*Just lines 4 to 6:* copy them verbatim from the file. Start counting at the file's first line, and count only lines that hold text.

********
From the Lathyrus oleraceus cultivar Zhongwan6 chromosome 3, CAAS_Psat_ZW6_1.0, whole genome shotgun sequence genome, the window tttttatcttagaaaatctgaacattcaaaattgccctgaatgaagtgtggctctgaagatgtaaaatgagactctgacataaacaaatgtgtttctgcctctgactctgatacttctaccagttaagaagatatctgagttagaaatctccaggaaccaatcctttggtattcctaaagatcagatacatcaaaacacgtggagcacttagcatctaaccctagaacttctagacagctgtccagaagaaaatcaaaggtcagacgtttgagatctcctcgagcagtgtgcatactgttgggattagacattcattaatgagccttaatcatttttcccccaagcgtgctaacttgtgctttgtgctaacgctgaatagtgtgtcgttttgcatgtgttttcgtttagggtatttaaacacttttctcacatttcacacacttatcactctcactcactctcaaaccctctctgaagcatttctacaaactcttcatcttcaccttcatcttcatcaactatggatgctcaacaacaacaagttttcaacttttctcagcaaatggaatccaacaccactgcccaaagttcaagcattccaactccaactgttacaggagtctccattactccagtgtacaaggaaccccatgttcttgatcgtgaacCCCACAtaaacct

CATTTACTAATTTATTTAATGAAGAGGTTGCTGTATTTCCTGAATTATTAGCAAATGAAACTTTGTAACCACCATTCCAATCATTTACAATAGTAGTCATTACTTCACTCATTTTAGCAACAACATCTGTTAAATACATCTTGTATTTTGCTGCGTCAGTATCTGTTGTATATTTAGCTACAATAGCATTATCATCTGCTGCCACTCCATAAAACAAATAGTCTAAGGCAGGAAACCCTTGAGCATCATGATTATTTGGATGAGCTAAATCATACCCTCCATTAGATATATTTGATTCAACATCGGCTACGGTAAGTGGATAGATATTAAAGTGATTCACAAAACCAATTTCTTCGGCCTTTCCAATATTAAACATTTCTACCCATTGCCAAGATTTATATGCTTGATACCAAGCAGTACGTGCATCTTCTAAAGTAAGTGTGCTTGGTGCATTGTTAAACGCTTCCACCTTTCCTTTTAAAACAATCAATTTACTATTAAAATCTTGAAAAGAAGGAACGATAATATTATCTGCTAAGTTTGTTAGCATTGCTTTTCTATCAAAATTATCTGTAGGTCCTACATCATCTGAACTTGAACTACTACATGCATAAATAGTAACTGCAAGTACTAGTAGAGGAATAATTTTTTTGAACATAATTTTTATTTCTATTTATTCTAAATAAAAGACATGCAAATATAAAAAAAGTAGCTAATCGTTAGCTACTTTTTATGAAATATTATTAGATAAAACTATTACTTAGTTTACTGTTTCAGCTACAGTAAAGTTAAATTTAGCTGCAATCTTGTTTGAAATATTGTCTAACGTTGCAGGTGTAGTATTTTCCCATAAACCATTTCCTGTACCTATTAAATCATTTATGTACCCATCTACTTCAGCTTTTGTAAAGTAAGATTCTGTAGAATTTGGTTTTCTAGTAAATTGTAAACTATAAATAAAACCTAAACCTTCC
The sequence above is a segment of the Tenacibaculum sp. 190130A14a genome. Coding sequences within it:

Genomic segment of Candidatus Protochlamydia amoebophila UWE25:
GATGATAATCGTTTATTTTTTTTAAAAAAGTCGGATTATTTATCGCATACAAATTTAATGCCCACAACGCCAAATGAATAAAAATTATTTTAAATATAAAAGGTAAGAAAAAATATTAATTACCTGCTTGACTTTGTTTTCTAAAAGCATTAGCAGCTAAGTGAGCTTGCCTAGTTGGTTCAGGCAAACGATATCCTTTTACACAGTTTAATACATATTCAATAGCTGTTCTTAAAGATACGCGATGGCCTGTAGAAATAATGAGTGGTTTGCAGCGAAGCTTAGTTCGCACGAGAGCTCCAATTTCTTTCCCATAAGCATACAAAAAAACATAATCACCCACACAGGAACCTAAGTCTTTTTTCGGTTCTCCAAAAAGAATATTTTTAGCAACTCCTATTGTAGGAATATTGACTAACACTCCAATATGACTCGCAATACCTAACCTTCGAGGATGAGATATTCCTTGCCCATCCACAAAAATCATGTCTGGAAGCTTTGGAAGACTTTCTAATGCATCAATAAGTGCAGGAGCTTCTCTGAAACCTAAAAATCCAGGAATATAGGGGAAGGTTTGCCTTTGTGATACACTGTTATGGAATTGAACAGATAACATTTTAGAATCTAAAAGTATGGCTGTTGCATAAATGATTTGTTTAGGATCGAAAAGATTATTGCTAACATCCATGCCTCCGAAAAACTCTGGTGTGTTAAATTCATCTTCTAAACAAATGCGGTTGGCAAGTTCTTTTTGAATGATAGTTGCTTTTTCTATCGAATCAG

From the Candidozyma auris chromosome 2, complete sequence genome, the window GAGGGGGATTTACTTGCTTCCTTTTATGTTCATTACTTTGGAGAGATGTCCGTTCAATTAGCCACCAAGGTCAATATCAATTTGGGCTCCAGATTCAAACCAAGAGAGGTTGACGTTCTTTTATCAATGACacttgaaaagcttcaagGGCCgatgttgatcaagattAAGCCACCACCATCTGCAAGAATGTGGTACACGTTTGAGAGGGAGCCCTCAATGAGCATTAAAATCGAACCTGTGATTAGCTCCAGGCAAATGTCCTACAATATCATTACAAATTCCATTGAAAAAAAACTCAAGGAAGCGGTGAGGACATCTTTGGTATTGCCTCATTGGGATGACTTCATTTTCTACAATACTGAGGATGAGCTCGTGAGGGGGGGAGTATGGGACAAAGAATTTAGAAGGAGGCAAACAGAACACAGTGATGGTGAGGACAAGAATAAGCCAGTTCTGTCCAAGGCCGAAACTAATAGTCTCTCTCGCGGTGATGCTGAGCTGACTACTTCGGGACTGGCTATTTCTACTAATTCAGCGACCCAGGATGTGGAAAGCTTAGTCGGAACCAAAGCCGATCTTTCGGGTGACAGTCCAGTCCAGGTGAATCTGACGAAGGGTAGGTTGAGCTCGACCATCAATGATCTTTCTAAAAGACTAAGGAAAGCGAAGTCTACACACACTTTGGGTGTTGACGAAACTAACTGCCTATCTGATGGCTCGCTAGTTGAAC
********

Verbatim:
Genomic segment of Candidatus Protochlamydia amoebophila UWE25:
GATGATAATCGTTTATTTTTTTTAAAAAAGTCGGATTATTTATCGCATACAAATTTAATGCCCACAACGCCAAATGAATAAAAATTATTTTAAATATAAAAGGTAAGAAAAAATATTAATTACCTGCTTGACTTTGTTTTCTAAAAGCATTAGCAGCTAAGTGAGCTTGCCTAGTTGGTTCAGGCAAACGATATCCTTTTACACAGTTTAATACATATTCAATAGCTGTTCTTAAAGATACGCGATGGCCTGTAGAAATAATGAGTGGTTTGCAGCGAAGCTTAGTTCGCACGAGAGCTCCAATTTCTTTCCCATAAGCATACAAAAAAACATAATCACCCACACAGGAACCTAAGTCTTTTTTCGGTTCTCCAAAAAGAATATTTTTAGCAACTCCTATTGTAGGAATATTGACTAACACTCCAATATGACTCGCAATACCTAACCTTCGAGGATGAGATATTCCTTGCCCATCCACAAAAATCATGTCTGGAAGCTTTGGAAGACTTTCTAATGCATCAATAAGTGCAGGAGCTTCTCTGAAACCTAAAAATCCAGGAATATAGGGGAAGGTTTGCCTTTGTGATACACTGTTATGGAATTGAACAGATAACATTTTAGAATCTAAAAGTATGGCTGTTGCATAAATGATTTGTTTAGGATCGAAAAGATTATTGCTAACATCCATGCCTCCGAAAAACTCTGGTGTGTTAAATTCATCTTCTAAACAAATGCGGTTGGCAAGTTCTTTTTGAATGATAGTTGCTTTTTCTATCGAATCAG

From the Candidozyma auris chromosome 2, complete sequence genome, the window GAGGGGGATTTACTTGCTTCCTTTTATGTTCATTACTTTGGAGAGATGTCCGTTCAATTAGCCACCAAGGTCAATATCAATTTGGGCTCCAGATTCAAACCAAGAGAGGTTGACGTTCTTTTATCAATGACacttgaaaagcttcaagGGCCgatgttgatcaagattAAGCCACCACCATCTGCAAGAATGTGGTACACGTTTGAGAGGGAGCCCTCAATGAGCATTAAAATCGAACCTGTGATTAGCTCCAGGCAAATGTCCTACAATATCATTACAAATTCCATTGAAAAAAAACTCAAGGAAGCGGTGAGGACATCTTTGGTATTGCCTCATTGGGATGACTTCATTTTCTACAATACTGAGGATGAGCTCGTGAGGGGGGGAGTATGGGACAAAGAATTTAGAAGGAGGCAAACAGAACACAGTGATGGTGAGGACAAGAATAAGCCAGTTCTGTCCAAGGCCGAAACTAATAGTCTCTCTCGCGGTGATGCTGAGCTGACTACTTCGGGACTGGCTATTTCTACTAATTCAGCGACCCAGGATGTGGAAAGCTTAGTCGGAACCAAAGCCGATCTTTCGGGTGACAGTCCAGTCCAGGTGAATCTGACGAAGGGTAGGTTGAGCTCGACCATCAATGATCTTTCTAAAAGACTAAGGAAAGCGAAGTCTACACACACTTTGGGTGTTGACGAAACTAACTGCCTATCTGATGGCTCGCTAGTTGAAC